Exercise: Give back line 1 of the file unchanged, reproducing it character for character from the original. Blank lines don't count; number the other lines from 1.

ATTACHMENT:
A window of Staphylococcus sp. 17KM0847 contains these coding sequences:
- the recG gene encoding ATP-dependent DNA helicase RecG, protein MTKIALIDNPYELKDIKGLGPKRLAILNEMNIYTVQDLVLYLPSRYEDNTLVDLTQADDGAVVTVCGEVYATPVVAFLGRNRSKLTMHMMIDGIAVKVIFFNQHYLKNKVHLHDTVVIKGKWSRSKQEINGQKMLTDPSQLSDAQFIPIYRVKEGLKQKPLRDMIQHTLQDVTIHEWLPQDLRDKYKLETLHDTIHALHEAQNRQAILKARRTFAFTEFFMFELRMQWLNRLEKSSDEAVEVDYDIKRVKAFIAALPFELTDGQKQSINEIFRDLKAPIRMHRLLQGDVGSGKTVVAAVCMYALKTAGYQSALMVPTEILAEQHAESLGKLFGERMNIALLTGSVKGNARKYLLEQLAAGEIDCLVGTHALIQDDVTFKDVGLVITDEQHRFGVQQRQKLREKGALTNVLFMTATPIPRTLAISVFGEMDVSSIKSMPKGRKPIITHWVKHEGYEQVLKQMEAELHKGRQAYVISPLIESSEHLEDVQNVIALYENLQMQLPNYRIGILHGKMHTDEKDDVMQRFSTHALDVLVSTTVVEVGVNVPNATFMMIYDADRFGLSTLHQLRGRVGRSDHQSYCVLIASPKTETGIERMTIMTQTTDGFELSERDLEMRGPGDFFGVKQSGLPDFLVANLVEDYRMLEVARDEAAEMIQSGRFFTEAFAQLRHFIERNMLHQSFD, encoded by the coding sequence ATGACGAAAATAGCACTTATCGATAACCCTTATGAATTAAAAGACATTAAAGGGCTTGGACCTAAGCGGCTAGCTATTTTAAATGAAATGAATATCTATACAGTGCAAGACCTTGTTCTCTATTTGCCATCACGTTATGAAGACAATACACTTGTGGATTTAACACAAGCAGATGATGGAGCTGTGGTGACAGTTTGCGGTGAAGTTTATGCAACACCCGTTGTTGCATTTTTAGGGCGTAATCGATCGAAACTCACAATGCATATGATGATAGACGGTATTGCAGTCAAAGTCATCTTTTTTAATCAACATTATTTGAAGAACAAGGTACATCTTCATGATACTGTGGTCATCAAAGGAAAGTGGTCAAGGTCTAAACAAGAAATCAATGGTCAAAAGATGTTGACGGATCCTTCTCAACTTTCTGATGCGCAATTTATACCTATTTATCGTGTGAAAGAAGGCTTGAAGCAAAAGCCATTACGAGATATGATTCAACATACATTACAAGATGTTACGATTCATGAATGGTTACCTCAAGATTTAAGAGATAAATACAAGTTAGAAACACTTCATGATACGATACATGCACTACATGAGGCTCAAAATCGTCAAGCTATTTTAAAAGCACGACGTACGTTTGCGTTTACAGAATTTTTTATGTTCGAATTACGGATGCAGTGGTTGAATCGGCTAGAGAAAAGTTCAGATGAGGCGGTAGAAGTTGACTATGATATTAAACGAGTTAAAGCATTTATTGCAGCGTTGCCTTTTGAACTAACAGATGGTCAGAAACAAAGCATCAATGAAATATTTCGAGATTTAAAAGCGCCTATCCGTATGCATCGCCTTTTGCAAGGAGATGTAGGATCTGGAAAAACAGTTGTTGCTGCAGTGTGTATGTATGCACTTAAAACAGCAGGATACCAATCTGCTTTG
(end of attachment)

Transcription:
A window of Staphylococcus sp. 17KM0847 contains these coding sequences: